"From the old houses of the village to the cairns and "clapiers" of the Champe rasé ridge, stone is present in many forms on this route. This walk begins with the descent along a ridge allowing to enjoy the landscape, before climbing towards the village on a pathmore shaded on its 2nd part. The passage on the edge of a field of lavender is a true invitation to take the walk one morning in July! ". Vincent Aubert - Technician at the Pnr des Baronnies Provençales.
The Clapas (rock piles) of Serre de Champ Rasé
On this soft peak facing south, you can see a long strip of stacked stones. It is called a clapas: A heap of stones created by men, while these lands were still used as pastures and crops. The peasants would remove the stones from their plots on this greenhouse (elongated hill) to make the work of the land easier and more profitable. These clapas also made it possible to determine the limits of the various plots and properties.
The Chaland limestone strata
This part of the Pause ravine is composed of a laminate of limestone strata and marly strata which the small stream laid out due to erosion. Formed 113 million years ago, these sedimentary layers are now perched at an altitude of some 580 meters by the folding of the Alpine arc. Since calcareous layers are more resistant to erosion than marl layers, it is logical that a layer of limestone covers the top of this ravine.
The Chapel of St. Bernard
The village of Poët-Sigillat has two religious buildings: The parish church of Saint-Martin, which can be visited, and the Saint-Bernard chapel. Although this chapel of the 17th century is now private, you can still admire its bell tower, which its builders perched on an entrance gate of the old village in 1666. Another feature of this building: The bell that the building houses belongs to the inhabitants of Poët-Sigillat, while the walls are now owned by a private individual.
The Poët-Sigillat, a perched village!
Perched on a rocky spur at an altitude of 780 meters, the village of Poët-Sigillat is the highest in the Ennuye valley. From its surroundings, it offers a remarkable panorama up to Mont-Ventoux. The village does not have fortifications, but its high and contiguous houses served as ramparts and extended the slender silhouette of Devès, on which the Poët-Sigillat is built.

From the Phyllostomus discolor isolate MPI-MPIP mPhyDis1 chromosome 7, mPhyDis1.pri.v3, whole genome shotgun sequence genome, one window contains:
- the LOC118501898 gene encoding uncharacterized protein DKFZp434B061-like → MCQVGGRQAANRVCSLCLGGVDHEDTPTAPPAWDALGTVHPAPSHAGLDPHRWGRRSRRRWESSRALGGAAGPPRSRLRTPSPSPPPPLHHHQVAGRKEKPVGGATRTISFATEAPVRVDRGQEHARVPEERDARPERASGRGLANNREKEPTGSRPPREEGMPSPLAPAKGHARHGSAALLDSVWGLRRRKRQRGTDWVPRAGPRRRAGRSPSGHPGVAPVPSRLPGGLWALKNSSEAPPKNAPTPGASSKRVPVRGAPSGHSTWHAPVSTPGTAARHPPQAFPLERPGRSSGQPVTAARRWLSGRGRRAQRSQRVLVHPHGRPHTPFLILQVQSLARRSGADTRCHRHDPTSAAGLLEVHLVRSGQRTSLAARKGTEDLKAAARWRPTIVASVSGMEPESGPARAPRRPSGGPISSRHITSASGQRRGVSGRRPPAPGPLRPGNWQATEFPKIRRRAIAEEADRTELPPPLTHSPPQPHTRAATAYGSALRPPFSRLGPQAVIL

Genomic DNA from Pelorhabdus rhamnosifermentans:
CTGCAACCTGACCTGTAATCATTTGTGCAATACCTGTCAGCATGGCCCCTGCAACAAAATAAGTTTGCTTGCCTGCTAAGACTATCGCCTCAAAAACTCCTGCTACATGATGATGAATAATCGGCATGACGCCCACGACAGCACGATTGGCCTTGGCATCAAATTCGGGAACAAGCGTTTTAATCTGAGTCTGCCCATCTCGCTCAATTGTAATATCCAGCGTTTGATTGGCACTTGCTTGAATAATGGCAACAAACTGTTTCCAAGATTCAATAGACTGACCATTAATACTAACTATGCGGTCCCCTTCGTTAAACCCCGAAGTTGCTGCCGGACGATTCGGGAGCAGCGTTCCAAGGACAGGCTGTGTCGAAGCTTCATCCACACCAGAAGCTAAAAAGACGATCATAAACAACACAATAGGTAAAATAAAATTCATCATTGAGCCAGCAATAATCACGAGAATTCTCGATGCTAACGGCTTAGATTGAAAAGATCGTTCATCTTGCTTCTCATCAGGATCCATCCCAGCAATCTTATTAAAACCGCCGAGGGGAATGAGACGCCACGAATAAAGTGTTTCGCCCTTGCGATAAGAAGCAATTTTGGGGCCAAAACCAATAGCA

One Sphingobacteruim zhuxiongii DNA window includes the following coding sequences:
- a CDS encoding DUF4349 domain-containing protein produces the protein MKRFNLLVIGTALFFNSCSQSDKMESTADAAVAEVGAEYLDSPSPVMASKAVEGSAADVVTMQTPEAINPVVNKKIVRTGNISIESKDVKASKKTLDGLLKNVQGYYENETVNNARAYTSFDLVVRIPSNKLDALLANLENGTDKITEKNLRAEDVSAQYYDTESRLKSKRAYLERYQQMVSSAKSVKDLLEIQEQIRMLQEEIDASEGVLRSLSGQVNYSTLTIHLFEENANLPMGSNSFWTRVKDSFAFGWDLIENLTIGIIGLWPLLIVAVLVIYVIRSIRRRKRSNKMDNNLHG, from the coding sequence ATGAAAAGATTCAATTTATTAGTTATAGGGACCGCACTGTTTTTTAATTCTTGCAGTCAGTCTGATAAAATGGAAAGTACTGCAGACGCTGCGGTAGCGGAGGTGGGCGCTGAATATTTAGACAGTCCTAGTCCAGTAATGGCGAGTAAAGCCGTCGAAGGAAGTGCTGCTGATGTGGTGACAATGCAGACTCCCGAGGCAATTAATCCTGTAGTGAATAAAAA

From the village square, take the lane in front of the departure sign and go down towards Arpavon towards the west. Follow the path for 350m then, at the big oak, turn left.
1 - Shortly after this crossroad the trail descends slightly and runs in front of the Mont Ventoux. After 500m the trail leads to an old field: the path becomes a trail.
2 - Continue straight for 1km to descend the ridge on themarked trail of small cairns. At the end of the ridge, turn right in the direction of the rightmost telephone pole.
3 - Join the path and follow it on the left for 200m. On arriving in front of the house, turn left and follow the road on the climb towards Poët-Sigillat (2km). The road arrives under the village along a wall: take the small asphalt road which goes to the right then join the houses of the village in the covered alley passing under the bell of the Chapel Saint Bernard. Join the village square down the lane on the eastern side of Poët-Sigillat.
Access and parking
30km east of Nyons, taking the RD94 (road of Gap) then the D64 to follow the valley of the Ennuye from the Bridge of Curnier to Sainte-Jalle. Go up the D568 for 6km up to Poët.
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